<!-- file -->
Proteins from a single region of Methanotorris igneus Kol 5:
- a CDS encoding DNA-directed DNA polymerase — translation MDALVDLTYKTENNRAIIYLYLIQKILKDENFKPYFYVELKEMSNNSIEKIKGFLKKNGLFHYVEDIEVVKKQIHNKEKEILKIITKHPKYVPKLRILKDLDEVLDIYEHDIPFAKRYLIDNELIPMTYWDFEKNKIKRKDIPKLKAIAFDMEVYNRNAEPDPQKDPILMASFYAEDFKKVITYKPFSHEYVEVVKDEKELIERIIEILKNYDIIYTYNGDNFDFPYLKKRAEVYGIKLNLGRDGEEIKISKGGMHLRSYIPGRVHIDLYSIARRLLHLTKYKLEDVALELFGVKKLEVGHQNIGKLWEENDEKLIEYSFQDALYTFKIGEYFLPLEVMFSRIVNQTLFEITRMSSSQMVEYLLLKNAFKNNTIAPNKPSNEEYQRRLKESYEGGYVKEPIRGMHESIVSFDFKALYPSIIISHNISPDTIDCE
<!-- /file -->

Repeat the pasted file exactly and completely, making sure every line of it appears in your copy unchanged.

Proteins from a single region of Methanotorris igneus Kol 5:
- a CDS encoding DNA-directed DNA polymerase — translation MDALVDLTYKTENNRAIIYLYLIQKILKDENFKPYFYVELKEMSNNSIEKIKGFLKKNGLFHYVEDIEVVKKQIHNKEKEILKIITKHPKYVPKLRILKDLDEVLDIYEHDIPFAKRYLIDNELIPMTYWDFEKNKIKRKDIPKLKAIAFDMEVYNRNAEPDPQKDPILMASFYAEDFKKVITYKPFSHEYVEVVKDEKELIERIIEILKNYDIIYTYNGDNFDFPYLKKRAEVYGIKLNLGRDGEEIKISKGGMHLRSYIPGRVHIDLYSIARRLLHLTKYKLEDVALELFGVKKLEVGHQNIGKLWEENDEKLIEYSFQDALYTFKIGEYFLPLEVMFSRIVNQTLFEITRMSSSQMVEYLLLKNAFKNNTIAPNKPSNEEYQRRLKESYEGGYVKEPIRGMHESIVSFDFKALYPSIIISHNISPDTIDCE